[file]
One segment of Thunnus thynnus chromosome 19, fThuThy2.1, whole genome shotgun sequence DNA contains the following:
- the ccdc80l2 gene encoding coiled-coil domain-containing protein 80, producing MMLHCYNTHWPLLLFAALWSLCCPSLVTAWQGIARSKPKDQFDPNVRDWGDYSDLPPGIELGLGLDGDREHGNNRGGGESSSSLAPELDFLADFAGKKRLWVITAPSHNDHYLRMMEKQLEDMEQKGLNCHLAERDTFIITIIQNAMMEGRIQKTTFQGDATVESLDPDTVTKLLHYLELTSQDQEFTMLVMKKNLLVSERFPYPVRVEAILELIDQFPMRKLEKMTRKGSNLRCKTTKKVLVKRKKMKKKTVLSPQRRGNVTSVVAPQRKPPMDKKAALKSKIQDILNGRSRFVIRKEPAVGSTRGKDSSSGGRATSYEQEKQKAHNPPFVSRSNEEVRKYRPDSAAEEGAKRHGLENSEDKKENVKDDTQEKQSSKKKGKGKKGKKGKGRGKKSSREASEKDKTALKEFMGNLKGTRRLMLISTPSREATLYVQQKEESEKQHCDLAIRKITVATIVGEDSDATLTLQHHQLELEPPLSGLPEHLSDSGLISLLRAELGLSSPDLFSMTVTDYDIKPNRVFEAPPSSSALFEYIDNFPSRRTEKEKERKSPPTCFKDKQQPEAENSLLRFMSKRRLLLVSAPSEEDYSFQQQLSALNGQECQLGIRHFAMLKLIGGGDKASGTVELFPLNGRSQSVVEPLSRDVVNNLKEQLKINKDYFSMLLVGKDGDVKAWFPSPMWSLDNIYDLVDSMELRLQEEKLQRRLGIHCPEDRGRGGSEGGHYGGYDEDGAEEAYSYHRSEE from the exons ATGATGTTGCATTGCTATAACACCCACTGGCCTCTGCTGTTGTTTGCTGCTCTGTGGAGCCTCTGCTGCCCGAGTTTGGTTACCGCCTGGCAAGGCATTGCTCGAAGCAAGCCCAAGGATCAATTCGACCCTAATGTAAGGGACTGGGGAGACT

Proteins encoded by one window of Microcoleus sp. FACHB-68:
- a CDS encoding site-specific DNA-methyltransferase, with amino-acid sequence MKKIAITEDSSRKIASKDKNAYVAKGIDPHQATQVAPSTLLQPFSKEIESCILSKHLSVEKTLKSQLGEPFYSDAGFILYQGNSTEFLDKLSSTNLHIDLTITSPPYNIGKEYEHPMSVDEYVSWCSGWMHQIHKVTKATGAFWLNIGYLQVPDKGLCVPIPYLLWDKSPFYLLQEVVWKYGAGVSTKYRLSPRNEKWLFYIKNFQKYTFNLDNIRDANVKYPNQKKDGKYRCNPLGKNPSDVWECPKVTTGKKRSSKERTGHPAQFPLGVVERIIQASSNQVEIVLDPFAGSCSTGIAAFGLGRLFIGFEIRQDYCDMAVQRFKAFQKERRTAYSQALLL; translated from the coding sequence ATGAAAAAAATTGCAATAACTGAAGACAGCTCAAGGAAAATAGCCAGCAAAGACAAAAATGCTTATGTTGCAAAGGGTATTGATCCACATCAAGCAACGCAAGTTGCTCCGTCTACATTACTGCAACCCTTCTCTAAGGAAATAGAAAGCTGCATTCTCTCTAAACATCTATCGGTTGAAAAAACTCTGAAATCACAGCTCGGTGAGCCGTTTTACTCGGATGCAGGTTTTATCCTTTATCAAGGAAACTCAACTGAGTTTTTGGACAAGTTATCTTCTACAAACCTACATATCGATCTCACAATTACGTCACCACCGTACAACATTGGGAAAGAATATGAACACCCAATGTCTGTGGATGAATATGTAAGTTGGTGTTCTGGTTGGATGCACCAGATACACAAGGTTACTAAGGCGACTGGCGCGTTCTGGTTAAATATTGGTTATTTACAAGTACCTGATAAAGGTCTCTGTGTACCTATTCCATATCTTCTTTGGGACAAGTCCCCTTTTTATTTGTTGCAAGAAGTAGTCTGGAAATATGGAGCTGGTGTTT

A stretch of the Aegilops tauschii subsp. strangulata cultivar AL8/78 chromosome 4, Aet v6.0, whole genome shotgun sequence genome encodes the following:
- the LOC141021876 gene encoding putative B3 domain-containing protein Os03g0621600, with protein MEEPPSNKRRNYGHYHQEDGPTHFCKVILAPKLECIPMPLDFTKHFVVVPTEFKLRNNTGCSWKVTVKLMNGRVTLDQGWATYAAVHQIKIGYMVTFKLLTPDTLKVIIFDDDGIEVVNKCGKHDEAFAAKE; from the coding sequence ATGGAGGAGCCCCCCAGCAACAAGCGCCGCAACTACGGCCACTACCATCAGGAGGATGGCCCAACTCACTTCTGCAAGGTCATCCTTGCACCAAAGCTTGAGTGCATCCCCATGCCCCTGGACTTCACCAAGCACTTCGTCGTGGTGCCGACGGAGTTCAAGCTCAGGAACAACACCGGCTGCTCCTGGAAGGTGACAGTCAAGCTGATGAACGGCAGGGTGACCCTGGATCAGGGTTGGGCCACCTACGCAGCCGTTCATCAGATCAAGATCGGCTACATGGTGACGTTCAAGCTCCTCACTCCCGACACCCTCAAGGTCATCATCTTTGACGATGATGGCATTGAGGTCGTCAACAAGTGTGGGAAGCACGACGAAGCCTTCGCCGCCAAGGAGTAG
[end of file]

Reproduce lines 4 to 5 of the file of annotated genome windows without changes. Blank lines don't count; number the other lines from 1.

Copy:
- a CDS encoding site-specific DNA-methyltransferase, with amino-acid sequence MKKIAITEDSSRKIASKDKNAYVAKGIDPHQATQVAPSTLLQPFSKEIESCILSKHLSVEKTLKSQLGEPFYSDAGFILYQGNSTEFLDKLSSTNLHIDLTITSPPYNIGKEYEHPMSVDEYVSWCSGWMHQIHKVTKATGAFWLNIGYLQVPDKGLCVPIPYLLWDKSPFYLLQEVVWKYGAGVSTKYRLSPRNEKWLFYIKNFQKYTFNLDNIRDANVKYPNQKKDGKYRCNPLGKNPSDVWECPKVTTGKKRSSKERTGHPAQFPLGVVERIIQASSNQVEIVLDPFAGSCSTGIAAFGLGRLFIGFEIRQDYCDMAVQRFKAFQKERRTAYSQALLL; translated from the coding sequence ATGAAAAAAATTGCAATAACTGAAGACAGCTCAAGGAAAATAGCCAGCAAAGACAAAAATGCTTATGTTGCAAAGGGTATTGATCCACATCAAGCAACGCAAGTTGCTCCGTCTACATTACTGCAACCCTTCTCTAAGGAAATAGAAAGCTGCATTCTCTCTAAACATCTATCGGTTGAAAAAACTCTGAAATCACAGCTCGGTGAGCCGTTTTACTCGGATGCAGGTTTTATCCTTTATCAAGGAAACTCAACTGAGTTTTTGGACAAGTTATCTTCTACAAACCTACATATCGATCTCACAATTACGTCACCACCGTACAACATTGGGAAAGAATATGAACACCCAATGTCTGTGGATGAATATGTAAGTTGGTGTTCTGGTTGGATGCACCAGATACACAAGGTTACTAAGGCGACTGGCGCGTTCTGGTTAAATATTGGTTATTTACAAGTACCTGATAAAGGTCTCTGTGTACCTATTCCATATCTTCTTTGGGACAAGTCCCCTTTTTATTTGTTGCAAGAAGTAGTCTGGAAATATGGAGCTGGTGTTT

A stretch of the Aegilops tauschii subsp. strangulata cultivar AL8/78 chromosome 4, Aet v6.0, whole genome shotgun sequence genome encodes the following: